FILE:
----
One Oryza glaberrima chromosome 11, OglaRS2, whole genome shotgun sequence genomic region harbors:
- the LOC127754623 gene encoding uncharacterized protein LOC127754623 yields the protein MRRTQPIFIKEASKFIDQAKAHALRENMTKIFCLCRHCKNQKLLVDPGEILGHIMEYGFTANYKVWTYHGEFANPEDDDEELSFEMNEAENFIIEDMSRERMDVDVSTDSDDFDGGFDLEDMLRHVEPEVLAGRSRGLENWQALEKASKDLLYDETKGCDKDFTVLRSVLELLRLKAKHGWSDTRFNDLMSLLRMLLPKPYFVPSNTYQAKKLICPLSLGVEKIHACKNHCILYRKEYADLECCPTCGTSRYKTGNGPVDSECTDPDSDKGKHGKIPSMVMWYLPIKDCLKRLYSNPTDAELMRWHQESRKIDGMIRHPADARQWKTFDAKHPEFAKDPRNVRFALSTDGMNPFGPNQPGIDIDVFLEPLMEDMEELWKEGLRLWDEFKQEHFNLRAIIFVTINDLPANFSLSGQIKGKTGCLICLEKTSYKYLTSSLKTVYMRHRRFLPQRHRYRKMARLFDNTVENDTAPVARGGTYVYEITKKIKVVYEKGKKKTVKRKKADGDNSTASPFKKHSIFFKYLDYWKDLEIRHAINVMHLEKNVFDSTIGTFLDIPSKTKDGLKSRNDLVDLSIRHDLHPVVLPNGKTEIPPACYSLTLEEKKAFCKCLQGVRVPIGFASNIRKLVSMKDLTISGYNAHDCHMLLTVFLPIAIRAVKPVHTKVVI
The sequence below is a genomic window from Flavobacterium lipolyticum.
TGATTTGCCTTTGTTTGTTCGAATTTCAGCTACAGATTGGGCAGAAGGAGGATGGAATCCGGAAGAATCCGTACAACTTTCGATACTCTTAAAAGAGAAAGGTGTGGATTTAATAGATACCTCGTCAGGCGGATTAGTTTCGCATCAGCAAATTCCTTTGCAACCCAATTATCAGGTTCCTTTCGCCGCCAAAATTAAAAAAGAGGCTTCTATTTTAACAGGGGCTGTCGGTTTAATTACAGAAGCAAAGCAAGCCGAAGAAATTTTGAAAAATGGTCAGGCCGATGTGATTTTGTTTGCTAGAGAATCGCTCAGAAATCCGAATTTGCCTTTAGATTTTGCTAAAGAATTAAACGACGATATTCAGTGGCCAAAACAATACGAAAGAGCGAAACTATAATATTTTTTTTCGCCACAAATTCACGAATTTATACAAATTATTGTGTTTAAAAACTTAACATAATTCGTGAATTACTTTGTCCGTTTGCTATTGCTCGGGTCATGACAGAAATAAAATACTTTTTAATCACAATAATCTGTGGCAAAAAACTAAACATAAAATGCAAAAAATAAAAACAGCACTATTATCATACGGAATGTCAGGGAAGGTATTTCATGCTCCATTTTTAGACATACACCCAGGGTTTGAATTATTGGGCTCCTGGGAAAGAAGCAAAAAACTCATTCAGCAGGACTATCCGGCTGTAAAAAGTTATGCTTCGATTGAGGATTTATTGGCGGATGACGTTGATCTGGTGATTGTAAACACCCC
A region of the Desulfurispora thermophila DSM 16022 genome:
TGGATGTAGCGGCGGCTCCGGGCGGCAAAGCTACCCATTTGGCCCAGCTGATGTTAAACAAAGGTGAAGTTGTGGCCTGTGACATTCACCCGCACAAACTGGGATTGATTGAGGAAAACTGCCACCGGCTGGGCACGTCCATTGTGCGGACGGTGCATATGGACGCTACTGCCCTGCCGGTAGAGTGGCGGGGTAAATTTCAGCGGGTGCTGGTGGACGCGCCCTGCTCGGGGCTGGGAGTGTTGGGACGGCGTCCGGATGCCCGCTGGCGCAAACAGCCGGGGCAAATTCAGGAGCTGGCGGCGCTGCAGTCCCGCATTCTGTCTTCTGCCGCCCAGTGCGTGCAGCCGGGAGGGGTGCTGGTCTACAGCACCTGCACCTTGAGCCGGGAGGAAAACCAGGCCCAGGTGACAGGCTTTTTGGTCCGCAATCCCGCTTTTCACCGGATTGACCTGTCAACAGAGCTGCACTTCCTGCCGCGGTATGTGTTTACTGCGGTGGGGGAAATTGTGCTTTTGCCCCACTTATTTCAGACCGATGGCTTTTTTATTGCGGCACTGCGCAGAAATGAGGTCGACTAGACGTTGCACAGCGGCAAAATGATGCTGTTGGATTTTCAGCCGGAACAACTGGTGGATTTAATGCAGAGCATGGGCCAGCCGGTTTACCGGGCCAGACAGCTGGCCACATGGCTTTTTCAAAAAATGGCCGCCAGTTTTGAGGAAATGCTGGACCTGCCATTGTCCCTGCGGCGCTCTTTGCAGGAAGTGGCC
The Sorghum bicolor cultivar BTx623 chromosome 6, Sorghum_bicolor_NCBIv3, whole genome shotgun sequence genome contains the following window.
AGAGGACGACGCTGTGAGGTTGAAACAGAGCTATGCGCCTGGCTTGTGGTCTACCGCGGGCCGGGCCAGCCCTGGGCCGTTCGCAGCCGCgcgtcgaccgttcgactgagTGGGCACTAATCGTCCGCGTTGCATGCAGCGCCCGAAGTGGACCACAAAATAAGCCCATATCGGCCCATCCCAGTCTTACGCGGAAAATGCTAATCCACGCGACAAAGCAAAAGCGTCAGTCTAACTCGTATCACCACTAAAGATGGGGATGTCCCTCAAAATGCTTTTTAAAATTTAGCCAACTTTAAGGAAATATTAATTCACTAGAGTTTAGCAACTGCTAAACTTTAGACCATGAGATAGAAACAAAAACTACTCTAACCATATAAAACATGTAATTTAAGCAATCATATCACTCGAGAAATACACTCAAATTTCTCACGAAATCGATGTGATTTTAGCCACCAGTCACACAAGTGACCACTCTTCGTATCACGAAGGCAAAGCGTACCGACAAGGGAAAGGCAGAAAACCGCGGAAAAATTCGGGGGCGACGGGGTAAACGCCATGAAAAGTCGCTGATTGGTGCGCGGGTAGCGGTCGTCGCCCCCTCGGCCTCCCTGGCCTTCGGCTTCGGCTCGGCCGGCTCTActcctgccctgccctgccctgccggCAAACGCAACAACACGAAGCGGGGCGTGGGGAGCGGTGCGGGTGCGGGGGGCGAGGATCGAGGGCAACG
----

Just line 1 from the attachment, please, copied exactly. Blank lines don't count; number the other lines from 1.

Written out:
One Oryza glaberrima chromosome 11, OglaRS2, whole genome shotgun sequence genomic region harbors: